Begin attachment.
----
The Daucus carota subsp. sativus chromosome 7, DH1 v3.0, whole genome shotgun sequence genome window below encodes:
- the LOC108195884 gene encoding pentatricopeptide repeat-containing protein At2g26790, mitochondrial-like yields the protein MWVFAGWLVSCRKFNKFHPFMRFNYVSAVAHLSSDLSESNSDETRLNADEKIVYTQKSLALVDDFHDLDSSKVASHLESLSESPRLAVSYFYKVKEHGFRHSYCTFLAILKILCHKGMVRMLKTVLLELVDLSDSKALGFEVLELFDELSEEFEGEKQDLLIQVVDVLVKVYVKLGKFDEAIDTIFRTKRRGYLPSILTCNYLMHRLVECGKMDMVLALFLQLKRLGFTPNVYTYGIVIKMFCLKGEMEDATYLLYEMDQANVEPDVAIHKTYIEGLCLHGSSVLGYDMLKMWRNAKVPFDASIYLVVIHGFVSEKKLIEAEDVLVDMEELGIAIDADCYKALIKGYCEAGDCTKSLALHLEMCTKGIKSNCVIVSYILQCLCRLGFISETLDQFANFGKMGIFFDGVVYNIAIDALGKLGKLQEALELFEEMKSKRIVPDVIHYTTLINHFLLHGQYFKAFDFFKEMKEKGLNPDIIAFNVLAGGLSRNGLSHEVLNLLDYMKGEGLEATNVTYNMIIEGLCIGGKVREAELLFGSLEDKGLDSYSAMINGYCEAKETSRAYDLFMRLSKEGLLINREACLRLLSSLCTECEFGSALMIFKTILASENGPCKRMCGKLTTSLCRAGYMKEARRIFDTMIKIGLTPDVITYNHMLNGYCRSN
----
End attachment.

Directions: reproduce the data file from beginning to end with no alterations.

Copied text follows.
The Daucus carota subsp. sativus chromosome 7, DH1 v3.0, whole genome shotgun sequence genome window below encodes:
- the LOC108195884 gene encoding pentatricopeptide repeat-containing protein At2g26790, mitochondrial-like yields the protein MWVFAGWLVSCRKFNKFHPFMRFNYVSAVAHLSSDLSESNSDETRLNADEKIVYTQKSLALVDDFHDLDSSKVASHLESLSESPRLAVSYFYKVKEHGFRHSYCTFLAILKILCHKGMVRMLKTVLLELVDLSDSKALGFEVLELFDELSEEFEGEKQDLLIQVVDVLVKVYVKLGKFDEAIDTIFRTKRRGYLPSILTCNYLMHRLVECGKMDMVLALFLQLKRLGFTPNVYTYGIVIKMFCLKGEMEDATYLLYEMDQANVEPDVAIHKTYIEGLCLHGSSVLGYDMLKMWRNAKVPFDASIYLVVIHGFVSEKKLIEAEDVLVDMEELGIAIDADCYKALIKGYCEAGDCTKSLALHLEMCTKGIKSNCVIVSYILQCLCRLGFISETLDQFANFGKMGIFFDGVVYNIAIDALGKLGKLQEALELFEEMKSKRIVPDVIHYTTLINHFLLHGQYFKAFDFFKEMKEKGLNPDIIAFNVLAGGLSRNGLSHEVLNLLDYMKGEGLEATNVTYNMIIEGLCIGGKVREAELLFGSLEDKGLDSYSAMINGYCEAKETSRAYDLFMRLSKEGLLINREACLRLLSSLCTECEFGSALMIFKTILASENGPCKRMCGKLTTSLCRAGYMKEARRIFDTMIKIGLTPDVITYNHMLNGYCRSN